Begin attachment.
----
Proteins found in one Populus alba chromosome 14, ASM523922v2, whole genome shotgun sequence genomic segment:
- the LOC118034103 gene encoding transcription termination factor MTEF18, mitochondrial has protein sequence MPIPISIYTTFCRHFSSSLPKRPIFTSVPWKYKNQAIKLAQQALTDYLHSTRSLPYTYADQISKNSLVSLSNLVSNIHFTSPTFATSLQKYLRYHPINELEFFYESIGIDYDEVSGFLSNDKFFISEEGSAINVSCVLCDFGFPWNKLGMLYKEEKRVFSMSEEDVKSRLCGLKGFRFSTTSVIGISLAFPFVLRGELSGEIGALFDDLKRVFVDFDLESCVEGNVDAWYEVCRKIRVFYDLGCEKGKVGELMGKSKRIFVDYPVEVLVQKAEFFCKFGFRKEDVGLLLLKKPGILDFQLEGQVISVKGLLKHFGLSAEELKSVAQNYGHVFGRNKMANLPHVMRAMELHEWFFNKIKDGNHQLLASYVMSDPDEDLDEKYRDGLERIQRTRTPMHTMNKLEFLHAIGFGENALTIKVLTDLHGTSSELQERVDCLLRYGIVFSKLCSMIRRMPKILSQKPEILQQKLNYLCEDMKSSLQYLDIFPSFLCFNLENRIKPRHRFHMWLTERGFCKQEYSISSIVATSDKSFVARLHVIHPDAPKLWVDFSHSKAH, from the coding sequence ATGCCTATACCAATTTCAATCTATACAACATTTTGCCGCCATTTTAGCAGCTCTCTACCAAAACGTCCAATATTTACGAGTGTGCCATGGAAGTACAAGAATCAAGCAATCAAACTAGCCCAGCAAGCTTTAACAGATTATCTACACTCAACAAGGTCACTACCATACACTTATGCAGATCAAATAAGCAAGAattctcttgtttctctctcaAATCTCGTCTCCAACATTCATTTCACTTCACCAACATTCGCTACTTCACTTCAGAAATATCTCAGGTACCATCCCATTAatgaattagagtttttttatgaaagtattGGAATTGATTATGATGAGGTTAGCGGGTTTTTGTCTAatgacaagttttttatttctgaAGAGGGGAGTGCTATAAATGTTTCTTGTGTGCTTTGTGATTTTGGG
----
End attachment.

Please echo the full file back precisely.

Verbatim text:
Proteins found in one Populus alba chromosome 14, ASM523922v2, whole genome shotgun sequence genomic segment:
- the LOC118034103 gene encoding transcription termination factor MTEF18, mitochondrial has protein sequence MPIPISIYTTFCRHFSSSLPKRPIFTSVPWKYKNQAIKLAQQALTDYLHSTRSLPYTYADQISKNSLVSLSNLVSNIHFTSPTFATSLQKYLRYHPINELEFFYESIGIDYDEVSGFLSNDKFFISEEGSAINVSCVLCDFGFPWNKLGMLYKEEKRVFSMSEEDVKSRLCGLKGFRFSTTSVIGISLAFPFVLRGELSGEIGALFDDLKRVFVDFDLESCVEGNVDAWYEVCRKIRVFYDLGCEKGKVGELMGKSKRIFVDYPVEVLVQKAEFFCKFGFRKEDVGLLLLKKPGILDFQLEGQVISVKGLLKHFGLSAEELKSVAQNYGHVFGRNKMANLPHVMRAMELHEWFFNKIKDGNHQLLASYVMSDPDEDLDEKYRDGLERIQRTRTPMHTMNKLEFLHAIGFGENALTIKVLTDLHGTSSELQERVDCLLRYGIVFSKLCSMIRRMPKILSQKPEILQQKLNYLCEDMKSSLQYLDIFPSFLCFNLENRIKPRHRFHMWLTERGFCKQEYSISSIVATSDKSFVARLHVIHPDAPKLWVDFSHSKAH, from the coding sequence ATGCCTATACCAATTTCAATCTATACAACATTTTGCCGCCATTTTAGCAGCTCTCTACCAAAACGTCCAATATTTACGAGTGTGCCATGGAAGTACAAGAATCAAGCAATCAAACTAGCCCAGCAAGCTTTAACAGATTATCTACACTCAACAAGGTCACTACCATACACTTATGCAGATCAAATAAGCAAGAattctcttgtttctctctcaAATCTCGTCTCCAACATTCATTTCACTTCACCAACATTCGCTACTTCACTTCAGAAATATCTCAGGTACCATCCCATTAatgaattagagtttttttatgaaagtattGGAATTGATTATGATGAGGTTAGCGGGTTTTTGTCTAatgacaagttttttatttctgaAGAGGGGAGTGCTATAAATGTTTCTTGTGTGCTTTGTGATTTTGGG